Photo: Stephen Woods/Flickr
New York City
US rank by population: 1
Density: 27,012 per square mile
Minimum unit size for new construction: 400 square feet
Micro-unit policy: Although the Big Apple is often associated with elbow-to-elbow housing, the city’s standards for new construction are relatively strict regarding micro-units; current zoning regulations set a minimum unit size of 400 square feet for new dwelling units (Article II, Chapter 8, 28-21). The 400-square-foot rule was part of the “Quality Housing Program,” which was established in the 1980s to combat the city’s declining population and promote “high-quality housing” to attract middle- and high-income people. Under the same program, privately developed Single Room Occupancy (SRO) housing and group homes are not permitted.
Recent developments: In July 2012, the New York City Department of Housing Preservation and Development announced adAPT NYC, an experimental program to develop apartments smaller than the minimum of 400 square feet. More than 30 development teams submitted proposals to design, construct and operate the city’s first proper micro-unit apartment building on a city-owned site at 335 East 27th Street in Kips Bay. The competition rules stipulated that 40 percent of the units had to be affordable.
In early 2013, Monadnock Development was selected as the winner, and construction is now underway for the modular project, called My Micro NY. The building, designed by nARCHITECTS, will have 55 studios measuring 260 to 360 square feet, Curbed NY reported. Every unit will have 9’8″ ceilings, a Juliet balcony, closet, overhead storage and kitchenette with two electric burners, under-counter refrigerator and 18-inch dishwasher. Of the units, 22 will be affordable. The development is anticipated for completion in Fall 2015.
US rank by population: 3
Density: 11,842 per square mile
Minimum unit size for new construction: About 275 square feet
Micro-unit policy: There is no minimum size per unit, under municipal code. However, the “gross residential floor area developed on a lot divided by the total number of dwelling units on such lot may not be less than 500 feet,” (Chicago Zoning Code 17-2-0312) which means the average gross size of units in a building must be 500 square feet or greater. This average dwelling unit size standard does not apply to government-subsidized or elderly housing developments.
In addition, there is a maximum percentage of “efficiency” units permitted within a residential project (17-2-0313-A). The proportion of micro-units allowed in a building can vary from as low as 20 percent in residential areas up to 50 percent in certain downtown areas.
Adam Hengels’ The Micro Maker notes two critical obstacles to developers building micro-units — Minimum Lot Area (MLA) requirements and parking minimums. MLA standards (17-2-0303-A) essentially set a cap on the number of units to be constructed on a site, based on the size of the site — MLAs for efficiency units can vary from as small as 135 square feet up to 1,000 square feet. “Keeping the number of units on a site to a small level, prevents a developer from building micro-apartments at a reasonable density economically, and a developer building larger units will be able to pay more for the land,” Hengels writes.
Lastly, parking minimums demand that new developments must have between 0.5 and 1 parking space per unit, which becomes unwieldy for high-density micro-unit projects with tenants who may not even own cars.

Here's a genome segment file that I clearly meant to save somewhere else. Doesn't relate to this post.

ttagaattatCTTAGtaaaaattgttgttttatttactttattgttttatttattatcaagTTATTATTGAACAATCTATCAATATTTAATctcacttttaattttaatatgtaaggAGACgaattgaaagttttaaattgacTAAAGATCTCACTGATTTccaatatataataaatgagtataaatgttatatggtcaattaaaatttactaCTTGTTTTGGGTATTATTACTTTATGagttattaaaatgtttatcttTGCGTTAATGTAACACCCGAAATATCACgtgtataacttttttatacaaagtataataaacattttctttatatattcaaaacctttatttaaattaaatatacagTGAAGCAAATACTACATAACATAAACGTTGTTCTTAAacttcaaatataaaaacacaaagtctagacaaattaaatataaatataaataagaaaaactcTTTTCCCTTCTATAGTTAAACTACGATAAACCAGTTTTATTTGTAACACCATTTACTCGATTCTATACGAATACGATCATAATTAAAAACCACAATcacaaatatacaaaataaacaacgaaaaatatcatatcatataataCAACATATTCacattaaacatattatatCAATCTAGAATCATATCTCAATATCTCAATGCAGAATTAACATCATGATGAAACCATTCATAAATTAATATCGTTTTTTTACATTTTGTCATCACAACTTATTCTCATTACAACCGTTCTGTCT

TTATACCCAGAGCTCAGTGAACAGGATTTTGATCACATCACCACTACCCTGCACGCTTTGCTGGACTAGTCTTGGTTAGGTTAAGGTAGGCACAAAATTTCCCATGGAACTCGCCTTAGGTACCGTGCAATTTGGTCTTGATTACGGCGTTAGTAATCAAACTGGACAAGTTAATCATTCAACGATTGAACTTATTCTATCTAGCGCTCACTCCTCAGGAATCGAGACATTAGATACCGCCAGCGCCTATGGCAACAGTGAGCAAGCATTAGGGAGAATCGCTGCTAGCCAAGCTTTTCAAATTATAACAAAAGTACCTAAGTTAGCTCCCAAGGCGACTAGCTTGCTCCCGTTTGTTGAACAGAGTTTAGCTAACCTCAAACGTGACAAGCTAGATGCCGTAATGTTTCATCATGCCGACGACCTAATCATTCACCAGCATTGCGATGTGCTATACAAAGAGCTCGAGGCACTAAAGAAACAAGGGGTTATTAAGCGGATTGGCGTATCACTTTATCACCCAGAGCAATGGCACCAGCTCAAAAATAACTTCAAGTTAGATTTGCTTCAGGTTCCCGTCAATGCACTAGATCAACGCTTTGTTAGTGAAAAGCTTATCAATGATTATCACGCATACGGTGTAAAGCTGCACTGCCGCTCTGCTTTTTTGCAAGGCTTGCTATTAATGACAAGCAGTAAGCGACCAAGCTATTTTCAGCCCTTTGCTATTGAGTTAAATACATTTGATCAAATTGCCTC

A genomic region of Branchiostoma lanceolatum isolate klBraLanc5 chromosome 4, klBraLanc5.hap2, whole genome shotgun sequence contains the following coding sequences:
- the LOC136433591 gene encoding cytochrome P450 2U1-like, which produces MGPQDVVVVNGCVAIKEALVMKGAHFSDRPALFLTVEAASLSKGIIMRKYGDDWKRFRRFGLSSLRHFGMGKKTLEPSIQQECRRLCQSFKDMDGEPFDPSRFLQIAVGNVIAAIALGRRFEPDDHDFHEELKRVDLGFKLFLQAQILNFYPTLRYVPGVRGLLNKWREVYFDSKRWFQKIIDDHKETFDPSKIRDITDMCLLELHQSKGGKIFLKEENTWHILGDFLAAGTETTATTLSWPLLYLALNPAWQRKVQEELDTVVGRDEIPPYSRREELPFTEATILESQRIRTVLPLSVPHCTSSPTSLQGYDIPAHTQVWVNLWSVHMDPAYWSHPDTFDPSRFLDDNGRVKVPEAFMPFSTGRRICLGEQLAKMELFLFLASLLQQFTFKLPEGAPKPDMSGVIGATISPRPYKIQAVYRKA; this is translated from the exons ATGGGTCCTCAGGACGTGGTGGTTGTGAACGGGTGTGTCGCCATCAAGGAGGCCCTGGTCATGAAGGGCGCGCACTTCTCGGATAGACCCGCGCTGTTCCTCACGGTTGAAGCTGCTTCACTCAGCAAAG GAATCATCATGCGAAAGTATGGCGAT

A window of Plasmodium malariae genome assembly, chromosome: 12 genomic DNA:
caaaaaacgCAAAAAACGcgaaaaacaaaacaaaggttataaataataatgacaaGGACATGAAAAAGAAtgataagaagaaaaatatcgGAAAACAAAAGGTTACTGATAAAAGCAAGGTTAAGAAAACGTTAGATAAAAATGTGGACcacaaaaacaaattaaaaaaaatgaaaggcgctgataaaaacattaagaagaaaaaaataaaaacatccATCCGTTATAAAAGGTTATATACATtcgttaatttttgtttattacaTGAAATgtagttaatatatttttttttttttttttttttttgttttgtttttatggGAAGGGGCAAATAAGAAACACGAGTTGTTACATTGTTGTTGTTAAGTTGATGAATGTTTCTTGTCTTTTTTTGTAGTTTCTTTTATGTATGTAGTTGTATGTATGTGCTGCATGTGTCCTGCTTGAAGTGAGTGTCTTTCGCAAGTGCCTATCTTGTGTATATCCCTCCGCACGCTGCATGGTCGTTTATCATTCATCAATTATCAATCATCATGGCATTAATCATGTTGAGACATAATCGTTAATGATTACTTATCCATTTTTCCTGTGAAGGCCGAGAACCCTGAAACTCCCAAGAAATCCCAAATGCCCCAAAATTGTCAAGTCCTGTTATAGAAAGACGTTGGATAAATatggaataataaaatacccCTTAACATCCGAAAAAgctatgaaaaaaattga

Recent developments: In November 2014, micro-unit power player Cedar Street Cos. announced its plans to convert the historic Bush Temple of Music building in the Gold Coast into bite-sized apartments, Crain’s Chicago Business reported. The French Renaissance Revival-style building, which Cedar Street purchased for $12.5 million, will be divided into compact apartments measuring 350 to 450 square feet. The project will be called FLATS No. 800, in accordance with the company’s FLATS brand, which has outposts in Uptown, Edgewater and Ravenswood.
All FLATS apartments have in-unit washer/dryer, free Wi-Fi and access to 24-hour fitness centers in the building. The FLATS developments even allow dogs and cats, according to the official site. As part of a current promotion, people who sign up for a two-year lease will receive a custom Heritage bicycle:
Image: FLATS Chicago
US rank by population: 14
Density: 17,179 per square mile
Minimum unit size for new construction: 220 square feet
Micro-unit policy: In November 2012, the San Francisco Board of Supervisors voted to shrink the minimum size for a residential unit to 220 square feet, SF Gate reported. As a sort of test run for the city, the legislation dictates that no more than 375 of these micro-units can be developed; after 325 compact apartments have been built, the City Planning Department will conduct a review of the new housing’s impact.
Recent developments: The Panoramic in SoMA is a micro-unit project poised to enter the market in June 2015. Developed by Panoramic Interests and located across from Twitter headquarters, the 11-story building will have 160 apartments, with an average size of 354 square feet, Curbed SF reported. Of the 160 homes, there will be 120 studios, starting at 274 square feet. The miniature pads have the classic Murphy bed and other built-in furnishings, while amenities include a roof deck, 3,500-square-foot lobby/lounge, cafe/market with wine bar, City CarShare and bike storage. The building has mostly been leased out for student housing at California College of the Arts and the San Francisco Conservatory of Music. Renderings of facade and studio layouts below:
US rank by population: 21
Density: 7,251 per square mile
Minimum unit size for new construction: 220 square feet, as of Fall 2014 (used to be 90 square feet)